For Campagnolo, it boils down to the fact that the components of different models at the same number of speeds are not compatible.
The company has uniform shifters only for Super Record, Record and Chorus. Everything. In other cases, the company warns that replacing components will lead to unpredictable consequences.
SRAM stood out significantly from its competitors. In addition to the compatibility of components of different levels, it is possible to make a simplified transition from a 10-speed to an 11-speed groupset.
Only shifters, chain and cassette need to be changed. The switches can be left under 10 and the system will work quite correctly at all 11 speeds.
Competitors never dreamed of this.
They don’t even stutter about the rear derailleurs – no options, only replacement. The front derailleurs, even if they match the number of speeds … also need to be replaced.
The problem is that from model to model Shimano and Campagnolo change the shoulder, which regulates the amount of travel of the derailleur. That is, with front shifters from 11, the front derailleur from the 10-speed road groupset will not work.
Road Groupset – Brakes
As for rim brakes, there is good news – all manufacturers are compatible with each other in terms of attachments to the frame (single bolt).
Differences in the arrangement of components will be reflected in the braking force. Campagnolo and SRAM go shoulder to shoulder here (best interchangeability), and Shimano has made significant changes to the brake lever length (noticeable power reduction).
It is also possible to install third-party brakes (for example, Tektro) on the whole three. True, such systems differ in the presence of compromises in design to take into account the characteristics of each of the Big Three.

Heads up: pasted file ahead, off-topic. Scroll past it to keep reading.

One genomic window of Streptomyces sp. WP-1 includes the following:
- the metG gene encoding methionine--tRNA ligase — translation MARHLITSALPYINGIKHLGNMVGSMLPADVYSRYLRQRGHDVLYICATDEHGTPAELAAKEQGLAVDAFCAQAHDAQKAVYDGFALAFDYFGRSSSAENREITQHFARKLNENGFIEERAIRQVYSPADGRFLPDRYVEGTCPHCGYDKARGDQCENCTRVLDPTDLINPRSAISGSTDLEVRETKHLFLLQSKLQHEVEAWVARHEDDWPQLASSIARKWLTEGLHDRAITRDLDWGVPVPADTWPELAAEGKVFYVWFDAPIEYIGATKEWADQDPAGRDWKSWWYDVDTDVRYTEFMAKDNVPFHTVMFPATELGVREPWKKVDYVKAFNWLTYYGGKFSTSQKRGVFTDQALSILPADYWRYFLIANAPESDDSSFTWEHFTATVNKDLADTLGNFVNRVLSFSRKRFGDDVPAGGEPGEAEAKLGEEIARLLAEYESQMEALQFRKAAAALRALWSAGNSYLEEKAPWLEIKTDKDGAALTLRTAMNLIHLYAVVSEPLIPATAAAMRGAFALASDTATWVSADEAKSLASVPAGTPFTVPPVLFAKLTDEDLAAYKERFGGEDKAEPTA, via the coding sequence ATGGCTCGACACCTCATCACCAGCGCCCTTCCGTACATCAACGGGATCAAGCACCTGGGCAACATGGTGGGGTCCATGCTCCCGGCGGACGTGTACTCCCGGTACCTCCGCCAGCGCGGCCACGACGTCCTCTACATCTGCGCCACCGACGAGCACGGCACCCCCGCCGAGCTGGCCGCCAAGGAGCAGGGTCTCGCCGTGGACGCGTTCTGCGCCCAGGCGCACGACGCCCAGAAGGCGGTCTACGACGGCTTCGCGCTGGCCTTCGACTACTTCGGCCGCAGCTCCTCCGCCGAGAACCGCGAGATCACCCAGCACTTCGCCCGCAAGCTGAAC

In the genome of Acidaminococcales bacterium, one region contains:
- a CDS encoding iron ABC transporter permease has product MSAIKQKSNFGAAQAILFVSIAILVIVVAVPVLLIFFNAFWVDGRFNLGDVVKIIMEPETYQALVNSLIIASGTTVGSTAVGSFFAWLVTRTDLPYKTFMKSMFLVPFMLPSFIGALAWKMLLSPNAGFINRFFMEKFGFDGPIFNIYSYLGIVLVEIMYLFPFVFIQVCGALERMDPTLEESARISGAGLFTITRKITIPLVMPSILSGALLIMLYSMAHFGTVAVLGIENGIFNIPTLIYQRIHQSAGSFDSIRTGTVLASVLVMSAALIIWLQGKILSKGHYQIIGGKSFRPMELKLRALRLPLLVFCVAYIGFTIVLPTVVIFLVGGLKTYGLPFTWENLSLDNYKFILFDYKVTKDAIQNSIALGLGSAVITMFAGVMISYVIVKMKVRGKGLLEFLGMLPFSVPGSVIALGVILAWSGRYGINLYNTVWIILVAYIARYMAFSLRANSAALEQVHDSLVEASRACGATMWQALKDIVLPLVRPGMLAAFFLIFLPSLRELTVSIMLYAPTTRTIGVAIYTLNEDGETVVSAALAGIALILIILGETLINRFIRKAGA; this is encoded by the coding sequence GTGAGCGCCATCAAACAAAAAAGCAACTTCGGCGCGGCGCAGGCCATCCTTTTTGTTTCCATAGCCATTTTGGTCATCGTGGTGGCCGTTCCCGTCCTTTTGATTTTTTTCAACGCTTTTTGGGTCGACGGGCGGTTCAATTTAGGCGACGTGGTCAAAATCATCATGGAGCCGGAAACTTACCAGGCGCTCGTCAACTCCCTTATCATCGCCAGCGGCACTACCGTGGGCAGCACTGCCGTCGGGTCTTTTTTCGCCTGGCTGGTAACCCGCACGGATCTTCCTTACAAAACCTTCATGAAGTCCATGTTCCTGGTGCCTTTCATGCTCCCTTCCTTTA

Intra-brand rearrangements using different levels of equipment are possible for all three manufacturers, there are no restrictions. While not forgetting Campagnolo’s warnings, their equipment requires strict compliance.
Shimano and SRAM have the same method of pads fastening, they are interchangeable. Campa, as usual, has its own standard. When designing the Potenza, however, the Italians probably decided to experiment and try the same mount with the two main competitors.
In fact, all brakes of all brands can be changed with each other, but this will not provide guaranteed stable braking due to the different length of the levers.
As for the disc hydraulics, here everyone has arranged everything in their own way.
SRAM uses DOT 5.1 brake fluid, while Shimano and Campa use mineral oil. The oil similarities between Italy and Japan are misleading; there are many differences in brake design and connection fittings. They are not compatible with each other.
In addition to fluids, differences lie in the size and geometry of the brake pads. Three manufacturers – three types of pads.
However, the pads can change even within the brand when moving to another level of equipment. Supports and dual controls in such systems are quite compatible within the same company, regardless of the level.
In general, the topic of compatibility of components of different companies is very interesting and even within the framework of one article it is impossible to cover it properly.
And we only touched on the topic of road groupsets. But there is also MTB … and some users are worried about the compatibility of mountain groups with road racing … yes, the topic is very voluminous.
All the answers, probably, cannot be found.
By the way, we would be grateful if you share with us your experience of combining the incompatible in the comments of our Facebook group.
By: Berthy Perez